One hundred and thirty cases were identified, and 16 cases were excluded resulting in 114 cases meeting the inclusion and exclusion criteria. Eighteen cases were identified solely from the DOSS Case Logs, 76 cases were identified exclusively from the VetCot Trauma Registry, and 20 cases were identified from the CSU DOSS Case Logs and the VetCot Trauma Registry. The overall survival rate when combining outcomes SDIP and SDTX was 62.3%. The overall euthanasia rate including the 3 cases that died while in the Urgent Care was 37.7% (see Table 1). The percentage of cats that received surgery and survived to discharge was 47.4% (54/114). After initial treatment and evaluation in the Urgent Care, 16.7% (19/114) cases survived to discharge with 2 out of those 19 cases either being transferred to the Larimer Humane Society with a grave prognosis or discharged to the primary care veterinarian for euthanasia.
The age range of the analyzed cases was 1–232 months with a median of 42 months and mean of 63.4 months. Age was determined to be not statistically associated with outcome when the outcomes were grouped into survived vs. euthanized with a p-value of 0.46. For population sex, 47.4% (54/114) of patients were male castrated (MC), 15.7% (18/114) were male intact (MI), 27.2% (31/114) were female spayed (FS), 5.3% (6/114) cases were female intact (FI), and 4.4% (5/114) were of unknown sex (U). Cats with unknown sex were excluded from statistical analysis. Eight (8/18) 44.4% male intact individuals were euthanized due to grave prognosis vs. 6/54 11.1% male castrated and 4/31 12.9% female spayed individuals, respectively. Sex was statistically significantly associated with outcome when outcome was grouped into either euthanized or survived. The probability of euthanasia was significantly lower for FS individuals when compared to MI (p-value 0.002), and the probability of euthanasia was significantly lower in MC individuals when compared to MI (p-value 0.007; see Figure 1).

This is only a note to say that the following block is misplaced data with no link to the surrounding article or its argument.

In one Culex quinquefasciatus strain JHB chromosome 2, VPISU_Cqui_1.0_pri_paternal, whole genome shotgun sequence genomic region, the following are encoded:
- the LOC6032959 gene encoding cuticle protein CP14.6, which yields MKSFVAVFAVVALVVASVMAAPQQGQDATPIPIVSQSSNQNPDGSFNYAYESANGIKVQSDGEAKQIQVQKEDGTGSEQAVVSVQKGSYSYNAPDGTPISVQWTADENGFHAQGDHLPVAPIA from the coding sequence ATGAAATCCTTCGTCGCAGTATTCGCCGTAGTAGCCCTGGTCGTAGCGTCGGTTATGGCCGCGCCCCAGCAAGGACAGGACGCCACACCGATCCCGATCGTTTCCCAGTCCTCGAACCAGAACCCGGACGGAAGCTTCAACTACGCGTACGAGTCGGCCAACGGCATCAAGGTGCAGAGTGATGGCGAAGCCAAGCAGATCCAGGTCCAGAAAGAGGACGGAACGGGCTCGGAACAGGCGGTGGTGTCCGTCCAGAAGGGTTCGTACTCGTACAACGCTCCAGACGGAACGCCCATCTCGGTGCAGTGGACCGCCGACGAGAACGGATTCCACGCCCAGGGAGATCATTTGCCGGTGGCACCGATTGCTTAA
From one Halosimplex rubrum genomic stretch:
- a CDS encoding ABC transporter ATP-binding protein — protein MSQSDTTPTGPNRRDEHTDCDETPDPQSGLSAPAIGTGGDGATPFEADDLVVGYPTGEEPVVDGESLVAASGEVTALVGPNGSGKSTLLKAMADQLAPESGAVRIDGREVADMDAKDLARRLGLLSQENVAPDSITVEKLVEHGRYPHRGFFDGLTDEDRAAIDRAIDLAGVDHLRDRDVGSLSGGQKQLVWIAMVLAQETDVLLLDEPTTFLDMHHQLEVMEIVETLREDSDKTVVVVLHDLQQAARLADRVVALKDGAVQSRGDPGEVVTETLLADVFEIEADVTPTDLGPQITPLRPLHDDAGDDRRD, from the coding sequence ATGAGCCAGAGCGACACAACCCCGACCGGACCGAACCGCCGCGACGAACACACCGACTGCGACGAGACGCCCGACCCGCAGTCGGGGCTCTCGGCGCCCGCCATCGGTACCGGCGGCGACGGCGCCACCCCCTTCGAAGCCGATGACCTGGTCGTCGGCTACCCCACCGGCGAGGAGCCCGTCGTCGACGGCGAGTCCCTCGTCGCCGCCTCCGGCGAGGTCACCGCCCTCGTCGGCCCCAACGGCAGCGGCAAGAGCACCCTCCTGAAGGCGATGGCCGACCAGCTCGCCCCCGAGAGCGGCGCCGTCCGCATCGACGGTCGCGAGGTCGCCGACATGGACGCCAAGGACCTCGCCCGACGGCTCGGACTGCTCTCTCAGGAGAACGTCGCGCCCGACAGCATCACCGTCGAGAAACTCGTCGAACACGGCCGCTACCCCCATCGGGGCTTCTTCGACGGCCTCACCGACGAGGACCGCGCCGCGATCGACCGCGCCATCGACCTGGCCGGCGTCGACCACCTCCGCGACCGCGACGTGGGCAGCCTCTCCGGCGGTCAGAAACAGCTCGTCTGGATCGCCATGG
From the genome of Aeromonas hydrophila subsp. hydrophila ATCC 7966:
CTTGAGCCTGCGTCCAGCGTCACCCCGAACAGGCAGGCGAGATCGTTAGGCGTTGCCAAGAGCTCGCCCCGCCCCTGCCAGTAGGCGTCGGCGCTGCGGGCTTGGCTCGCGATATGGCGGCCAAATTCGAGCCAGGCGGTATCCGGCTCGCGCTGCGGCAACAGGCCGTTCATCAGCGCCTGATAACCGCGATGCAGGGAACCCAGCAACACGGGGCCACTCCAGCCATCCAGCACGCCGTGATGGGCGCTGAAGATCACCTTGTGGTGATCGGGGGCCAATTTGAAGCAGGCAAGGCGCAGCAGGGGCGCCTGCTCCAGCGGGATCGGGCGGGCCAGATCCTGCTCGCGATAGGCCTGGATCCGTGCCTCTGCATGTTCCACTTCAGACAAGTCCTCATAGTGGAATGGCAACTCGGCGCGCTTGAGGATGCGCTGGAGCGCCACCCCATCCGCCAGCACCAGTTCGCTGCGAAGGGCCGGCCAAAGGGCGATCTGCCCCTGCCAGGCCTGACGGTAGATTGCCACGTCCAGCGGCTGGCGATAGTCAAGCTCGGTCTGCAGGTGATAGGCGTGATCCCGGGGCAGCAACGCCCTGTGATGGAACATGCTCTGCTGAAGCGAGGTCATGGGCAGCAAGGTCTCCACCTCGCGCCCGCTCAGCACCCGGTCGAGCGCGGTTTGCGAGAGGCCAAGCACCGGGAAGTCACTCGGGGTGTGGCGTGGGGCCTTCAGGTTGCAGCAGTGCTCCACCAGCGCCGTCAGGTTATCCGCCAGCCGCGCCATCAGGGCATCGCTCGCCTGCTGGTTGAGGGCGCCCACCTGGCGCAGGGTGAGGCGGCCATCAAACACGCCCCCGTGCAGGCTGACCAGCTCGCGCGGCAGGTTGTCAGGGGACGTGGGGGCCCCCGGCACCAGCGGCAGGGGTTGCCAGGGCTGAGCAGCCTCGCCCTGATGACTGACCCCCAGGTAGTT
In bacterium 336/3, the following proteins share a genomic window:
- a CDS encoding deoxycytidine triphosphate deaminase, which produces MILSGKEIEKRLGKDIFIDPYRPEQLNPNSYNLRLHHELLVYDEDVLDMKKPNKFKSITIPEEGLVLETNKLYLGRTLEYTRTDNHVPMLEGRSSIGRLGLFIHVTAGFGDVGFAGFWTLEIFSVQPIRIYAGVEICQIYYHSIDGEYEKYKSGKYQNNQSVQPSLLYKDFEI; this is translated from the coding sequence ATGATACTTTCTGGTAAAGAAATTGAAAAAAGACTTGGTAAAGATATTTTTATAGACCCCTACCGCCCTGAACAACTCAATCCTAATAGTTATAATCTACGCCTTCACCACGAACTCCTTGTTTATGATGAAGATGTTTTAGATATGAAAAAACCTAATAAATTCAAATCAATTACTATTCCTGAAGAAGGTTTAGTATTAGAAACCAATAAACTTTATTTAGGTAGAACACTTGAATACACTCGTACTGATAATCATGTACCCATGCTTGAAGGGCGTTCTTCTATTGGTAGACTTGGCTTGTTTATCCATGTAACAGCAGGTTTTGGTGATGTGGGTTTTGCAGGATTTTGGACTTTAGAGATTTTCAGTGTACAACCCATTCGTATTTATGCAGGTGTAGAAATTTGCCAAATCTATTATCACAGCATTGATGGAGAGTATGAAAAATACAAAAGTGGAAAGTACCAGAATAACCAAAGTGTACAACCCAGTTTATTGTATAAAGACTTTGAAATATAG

Trauma etiology and type
Four cases were excluded from statistical analysis due to their etiologies not fitting into the defined etiology categories (1 jump off of chair, 1 ran into wall, 1 self-traumatization, 1 caught in recliner) resulting in a total of 110 etiologies for analysis. Vehicular trauma was the most common etiology with 39/110 (39.5%) cases, followed by idiopathic/unknown 37/110 (33.6%), and animal altercation 30/110 (27.3%). The remainder of the cases were caused by human altercation 3/110 (2.7%), and high-rise syndrome 1/110 (0.9%). Trauma etiology was found to be statistically significantly associated with outcome. The probability of euthanasia is significantly lower when the trauma etiology is idiopathic as compared to vehicular trauma (p-value 0.0005). The probability of euthanasia is significantly higher when the trauma etiology is animal altercation as compared to idiopathic (p-value 0.04; see Figure 2). Therefore, patients with trauma etiologies of vehicular trauma or animal altercations were significantly associated with negative outcomes.